We experimented with framing the letters and filling them in with patterns.
This last one I just outlined and shaded with the Pigma pen, then painted it in.
The first-ever West Coast Spencerian Saga with master penmen Michael Sull and Bill Kemp concluded over two weeks ago, and I'm still digesting it all.
It was a completely different experience from the longstanding Geneva-on-the-Lake Sagas, which are retreat-like in nature, held at the beautiful Lakehouse Inn on the south shore of Lake Erie in October when the air is crisp and the leaves are turning. Platt Rogers Spencer himself lived, taught, and is buried in Geneva.
In April the Berkeley venue, Castle in the Air, is busy, lively, and very connected to the Fourth Street goings-on, with lots of great places to eat and shop during breaks from the pen and ink. Art seems to be in the very air there. And... just a twenty-minute drive across the Richmond bridge from my house!
Both experiences are awesome: the former rich with penmanship history and the latter showing Spencerian's relevance in a contemporary setting.
Bill's digital overhead projector enabled this kind of detail! Sure beat struggling to watch over someone's shoulder. This is a comparison of the Nikko G and EF Principal nibs...
At the top is my final project: My life has a superb cast, but I can't figure out the plot, a quote I love and neglected to attribute to Ashleigh Brilliant. The script is Spencerian, of course, in Dr. Ph. Martin's Bleedproof White with embellishments in Spectralite gold. I used an EF Principal for the text and a Nikko G for the offhand flourishing.
Castle in the Air has published all of our final projects on its blog. I was amazed at the variety and ingenuity as the participants--who ranged from first-timers to twenty-year veterans, hobbyists to seasoned professionals--showcased the variety of techniques we had learned during the week from . It was a fun and lively group!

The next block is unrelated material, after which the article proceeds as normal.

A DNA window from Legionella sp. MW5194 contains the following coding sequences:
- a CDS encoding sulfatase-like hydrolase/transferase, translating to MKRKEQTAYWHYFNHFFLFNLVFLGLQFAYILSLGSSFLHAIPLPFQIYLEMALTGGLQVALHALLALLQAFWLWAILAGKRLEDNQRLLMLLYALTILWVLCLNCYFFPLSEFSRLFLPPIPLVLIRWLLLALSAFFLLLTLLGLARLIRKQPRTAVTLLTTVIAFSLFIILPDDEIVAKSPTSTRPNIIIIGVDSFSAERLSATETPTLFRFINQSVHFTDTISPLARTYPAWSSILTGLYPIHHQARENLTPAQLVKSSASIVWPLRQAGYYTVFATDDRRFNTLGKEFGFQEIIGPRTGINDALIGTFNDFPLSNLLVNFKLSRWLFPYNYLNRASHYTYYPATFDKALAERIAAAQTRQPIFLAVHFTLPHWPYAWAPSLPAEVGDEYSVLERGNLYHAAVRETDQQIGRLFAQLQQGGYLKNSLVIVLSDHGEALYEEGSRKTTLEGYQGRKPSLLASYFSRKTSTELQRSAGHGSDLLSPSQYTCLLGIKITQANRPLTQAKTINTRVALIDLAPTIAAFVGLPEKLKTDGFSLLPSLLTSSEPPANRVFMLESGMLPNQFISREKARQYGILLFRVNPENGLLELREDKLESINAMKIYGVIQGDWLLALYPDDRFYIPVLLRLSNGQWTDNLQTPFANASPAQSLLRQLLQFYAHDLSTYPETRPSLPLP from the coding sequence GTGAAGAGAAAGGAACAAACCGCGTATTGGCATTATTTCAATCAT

And the entire week we had the strangest feeling someone was watching us...
Last weekend I met with the parents of Marin Waldorf's Class of 2010, while the students were on their eighth grade trip, to help them paint their children's diplomas. This one is all new elements (sometimes I re-use pieces from year to year, see the older ones here) and I'm kind of tickled with my first curved masthead and the little ribbon banner at the top. The lettering is Spencerian and blackletter.
It was an enthusiastic, talented and focused group! We had ten of eleven families represented, so one parent worked on two diplomas.
It was really fun to hear the conversation as snippets of news about their children were shared.
Notice the poster in the background above: a gloriously engrossed and illuminated poster of the Gettysburg Address! A little unexpected inspiration.
I wanted a picture of each painter, but my camera battery didn't cooperate. Everyone did a great job and I think they look beautiful!
As a professional lettering artist, I relish the variety of projects, venues, styles and media I experience every day. From commercial chalkboards, to illuminated manuscripts, to events providing onsite personalization with calligraphy and engraving, I enjoy bringing beauty to the world, one letter at a time!
"Mil Plumas" is Spanish for "a thousand pens" or "a thousand quills", and is also a nod to my late grandmother who was a writer named, oddly enough, Mildred Pluma.
I am a member of IAMPETH, San Francisco Friends of Calligraphy, Society for Calligraphy of Southern California and Washington Calligraphers Guild.